By Eero Martela, General Manager of digital sales consultancy Columbia Road
Once upon a time, the fitting room was a mainstay of “try before you buy”: a mixed experience that was problematic for fashion retailers, even before Covid and the dawn of social distancing.
In-store samples have been a thorn in the side of the beauty industry, too. Allowing a customer to test a lipstick or fragrance drives big conversions: but it also raises serious questions over sustainability and hygiene, particularly in the age of a global pandemic.
If Covid signals a step-change in how we preview products, however, technology is a must in this marriage of new realities. In particular, augmented reality (AR), which – after a slow start – is transforming the parameters of online retail, allowing consumers to preview products as diverse as ear studs, lighting or interior paint in their own homes.
From architects enhancing real-life objects with bite-sized snippets of information right through to digital inking apps like Inkhunter, which let people play with designs before committing to a tattoo, progressive brands are using AR to elevate their products in a digital-first age.
With return rates going through the roof, AR neatly sidesteps the barrage of issues caught up in unsatisfactory previews: and it ticks the boxes when it comes to germ- and waste-free sampling. Given the right infrastructure, consumers can try a product anywhere at any time – for a great experience that boosts retail’s bottom line.
The beauty of AR is that it can be embedded into the digital DNA of virtually any retailer, too. Here’s why and how you should break ahead with this tech tool in your armoury.
- Consumers expect retailers to deploy AR: Perhaps the biggest argument in favour of AR is that customers are getting used to it. Recent research by AR platform Poplar Studio found that 75% of customers now expect retailers to offer some kind of AR experience. The reason for this is that it works. By enabling customers to visualise and contextualise products, AR marks a fundamental step-change in the way consumers search for, compare and commit to online purchases. This is particularly true when it comes to shopping for eyewear – where driven by the pandemic – retailers such as Warby Parker are harnessing AR and iPhone face mapping features to help customers shop for glasses digitally. Elsewhere, luxury brands like Gucci have been particularly drawn to AR, viewing it as a way to reach out to young consumers via platforms they are familiar with, such as Snapchat. AR also helps consumers work out sizing – how will that new sofa look in my living room?
- AR elevates brand image and engagement: Savvy retailers have learned how to introduce AI into user experiences in fresh and imaginative ways. Take the newly revamped IKEA Studio app, which helps consumers design entire rooms in 3D, taking into account current furniture and measurements using iPhone sensors. This allows consumers to virtually upgrade their space with new IKEA pieces, colour schemes and light fittings. And it doesn’t end there – because the app also allows consumers to share their ideas with friends and family. Levi’s is another brand that is experimenting with AR-powered social experiences, utilising Squad, a screen-sharing app that allows friends to shop together. With AR also lending itself to gamification and rewards, brands now have a range of ways to boost customer dwell time.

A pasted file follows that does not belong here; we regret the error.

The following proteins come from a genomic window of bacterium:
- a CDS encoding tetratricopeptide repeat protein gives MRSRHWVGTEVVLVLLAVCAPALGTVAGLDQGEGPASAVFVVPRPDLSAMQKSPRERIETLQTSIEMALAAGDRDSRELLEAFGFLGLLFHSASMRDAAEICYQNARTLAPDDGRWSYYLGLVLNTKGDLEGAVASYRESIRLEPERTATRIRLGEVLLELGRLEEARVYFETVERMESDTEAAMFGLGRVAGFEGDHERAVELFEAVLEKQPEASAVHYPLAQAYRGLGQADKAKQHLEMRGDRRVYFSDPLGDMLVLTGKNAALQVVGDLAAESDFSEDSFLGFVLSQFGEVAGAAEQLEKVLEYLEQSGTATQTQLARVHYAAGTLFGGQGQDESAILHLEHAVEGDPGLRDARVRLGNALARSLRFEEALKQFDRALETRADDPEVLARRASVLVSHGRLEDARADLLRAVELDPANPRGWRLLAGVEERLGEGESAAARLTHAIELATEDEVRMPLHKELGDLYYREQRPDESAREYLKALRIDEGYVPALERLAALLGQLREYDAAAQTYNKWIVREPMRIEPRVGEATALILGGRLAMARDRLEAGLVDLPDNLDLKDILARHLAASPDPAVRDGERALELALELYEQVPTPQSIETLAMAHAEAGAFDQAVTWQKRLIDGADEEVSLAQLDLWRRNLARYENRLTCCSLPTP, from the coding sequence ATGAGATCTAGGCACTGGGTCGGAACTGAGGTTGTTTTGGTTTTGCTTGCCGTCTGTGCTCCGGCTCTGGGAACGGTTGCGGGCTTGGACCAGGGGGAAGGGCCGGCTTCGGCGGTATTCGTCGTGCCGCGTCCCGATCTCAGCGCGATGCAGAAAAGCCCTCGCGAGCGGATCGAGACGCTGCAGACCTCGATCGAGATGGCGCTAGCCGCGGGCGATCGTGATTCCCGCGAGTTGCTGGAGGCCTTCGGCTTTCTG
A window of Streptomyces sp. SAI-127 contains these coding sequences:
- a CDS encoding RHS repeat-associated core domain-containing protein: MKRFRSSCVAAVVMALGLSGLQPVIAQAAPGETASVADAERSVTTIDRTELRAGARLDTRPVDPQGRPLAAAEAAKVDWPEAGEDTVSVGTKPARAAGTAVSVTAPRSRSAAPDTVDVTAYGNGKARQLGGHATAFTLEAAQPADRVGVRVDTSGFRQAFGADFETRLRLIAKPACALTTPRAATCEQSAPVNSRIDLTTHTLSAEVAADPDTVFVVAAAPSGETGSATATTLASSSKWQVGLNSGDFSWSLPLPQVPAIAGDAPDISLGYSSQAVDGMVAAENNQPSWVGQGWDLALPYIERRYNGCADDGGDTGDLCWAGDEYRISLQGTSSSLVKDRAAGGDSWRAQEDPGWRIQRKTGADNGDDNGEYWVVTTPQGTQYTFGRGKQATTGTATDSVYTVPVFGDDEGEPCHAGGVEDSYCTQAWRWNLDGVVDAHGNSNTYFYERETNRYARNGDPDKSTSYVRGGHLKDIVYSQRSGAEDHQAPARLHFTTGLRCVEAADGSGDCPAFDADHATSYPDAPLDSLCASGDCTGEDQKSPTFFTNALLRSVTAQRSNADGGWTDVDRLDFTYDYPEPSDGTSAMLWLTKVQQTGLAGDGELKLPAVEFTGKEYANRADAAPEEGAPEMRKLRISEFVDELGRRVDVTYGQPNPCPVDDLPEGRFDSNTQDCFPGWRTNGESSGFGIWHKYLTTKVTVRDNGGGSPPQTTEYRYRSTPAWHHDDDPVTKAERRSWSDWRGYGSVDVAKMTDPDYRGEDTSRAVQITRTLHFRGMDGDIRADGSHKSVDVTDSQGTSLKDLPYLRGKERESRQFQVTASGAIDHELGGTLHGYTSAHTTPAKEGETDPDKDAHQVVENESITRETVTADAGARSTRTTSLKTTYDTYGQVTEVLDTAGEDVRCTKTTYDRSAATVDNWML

- AR is also a boon for bricks and mortar retailers: The big win might be digital ‘try before you buy’, but AR can also be used to enhance the in-store experience. With the tech predominantly app-based, store visitors can use their mobiles to surface additional information about any given product on show, using virtual overlays. And if they’ve gone this far, why not push them over the line by offering a real-time discount? AR can be built into the design of the store too – an example would be Timberland’s virtual fitting rooms (getting someone in a fitting room makes them seven times more likely to complete a purchase). Likewise, an AR-led approach can show different variations of products without clogging up precious stockroom space.
- AR delivers data insights for future product enhancements: AR try-on solutions can also double up as data repositories for product development and optimisation. The Nike Fit AR App, for example, lets customers take a detailed scan of their feet to receive personal recommendations on ideal shoe fits and sizes. Since 60% of people walk around with incorrectly sized shoes, Nike is using AR to tackle a core issue in the gym wear industry, while also building an archive of very precise data learnings to optimise sizing in the future.
- AR is an affordable and future-facing solution: The tech underpinning AR has become cheaper and more widely available – which is why it is increasingly a preferred option to more immersive solutions like VR. Apple’s new Object Capture feature – which uses photogrammetry technology allowing 3D capture of static objects on any IoS device – is set to enhance AR’s appeal for retailers in terms of its accuracy and ease of use. Because it works so seamlessly with mobile, AR will increasingly give retailers an edge in the post-Covid climate (or conversely leave those who cannot adapt behind). Undoubtedly, AR will accelerate alongside 5G rollout, so now is the time to act.
About: Eero Martela is General Manager of digital sales consultancy Columbia Road. Columbia Road enables brands to integrate AR solutions into their day-to-day structures, enriching the customer experience at multiple touchpoints. It has helped brands as diverse as L’Oreal and Marimekko maximise the profitability of their ecommerce operations.